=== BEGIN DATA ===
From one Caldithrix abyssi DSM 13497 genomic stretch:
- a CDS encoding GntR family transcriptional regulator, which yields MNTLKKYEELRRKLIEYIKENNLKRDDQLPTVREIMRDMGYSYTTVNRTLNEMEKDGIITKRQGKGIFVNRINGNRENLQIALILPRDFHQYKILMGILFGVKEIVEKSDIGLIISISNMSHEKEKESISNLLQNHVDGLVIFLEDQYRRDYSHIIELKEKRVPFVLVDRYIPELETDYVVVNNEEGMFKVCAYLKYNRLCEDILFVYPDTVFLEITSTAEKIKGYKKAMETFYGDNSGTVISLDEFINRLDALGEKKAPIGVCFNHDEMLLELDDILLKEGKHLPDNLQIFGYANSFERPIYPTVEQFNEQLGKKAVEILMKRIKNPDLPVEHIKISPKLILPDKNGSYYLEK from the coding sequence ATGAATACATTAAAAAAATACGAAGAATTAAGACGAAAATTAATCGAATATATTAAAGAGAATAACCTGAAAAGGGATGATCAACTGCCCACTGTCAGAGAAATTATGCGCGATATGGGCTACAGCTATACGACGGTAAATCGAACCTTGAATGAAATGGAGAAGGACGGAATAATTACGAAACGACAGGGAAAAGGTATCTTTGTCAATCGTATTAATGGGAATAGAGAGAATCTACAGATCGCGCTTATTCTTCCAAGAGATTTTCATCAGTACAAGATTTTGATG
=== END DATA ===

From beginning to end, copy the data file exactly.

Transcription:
From one Caldithrix abyssi DSM 13497 genomic stretch:
- a CDS encoding GntR family transcriptional regulator, which yields MNTLKKYEELRRKLIEYIKENNLKRDDQLPTVREIMRDMGYSYTTVNRTLNEMEKDGIITKRQGKGIFVNRINGNRENLQIALILPRDFHQYKILMGILFGVKEIVEKSDIGLIISISNMSHEKEKESISNLLQNHVDGLVIFLEDQYRRDYSHIIELKEKRVPFVLVDRYIPELETDYVVVNNEEGMFKVCAYLKYNRLCEDILFVYPDTVFLEITSTAEKIKGYKKAMETFYGDNSGTVISLDEFINRLDALGEKKAPIGVCFNHDEMLLELDDILLKEGKHLPDNLQIFGYANSFERPIYPTVEQFNEQLGKKAVEILMKRIKNPDLPVEHIKISPKLILPDKNGSYYLEK from the coding sequence ATGAATACATTAAAAAAATACGAAGAATTAAGACGAAAATTAATCGAATATATTAAAGAGAATAACCTGAAAAGGGATGATCAACTGCCCACTGTCAGAGAAATTATGCGCGATATGGGCTACAGCTATACGACGGTAAATCGAACCTTGAATGAAATGGAGAAGGACGGAATAATTACGAAACGACAGGGAAAAGGTATCTTTGTCAATCGTATTAATGGGAATAGAGAGAATCTACAGATCGCGCTTATTCTTCCAAGAGATTTTCATCAGTACAAGATTTTGATG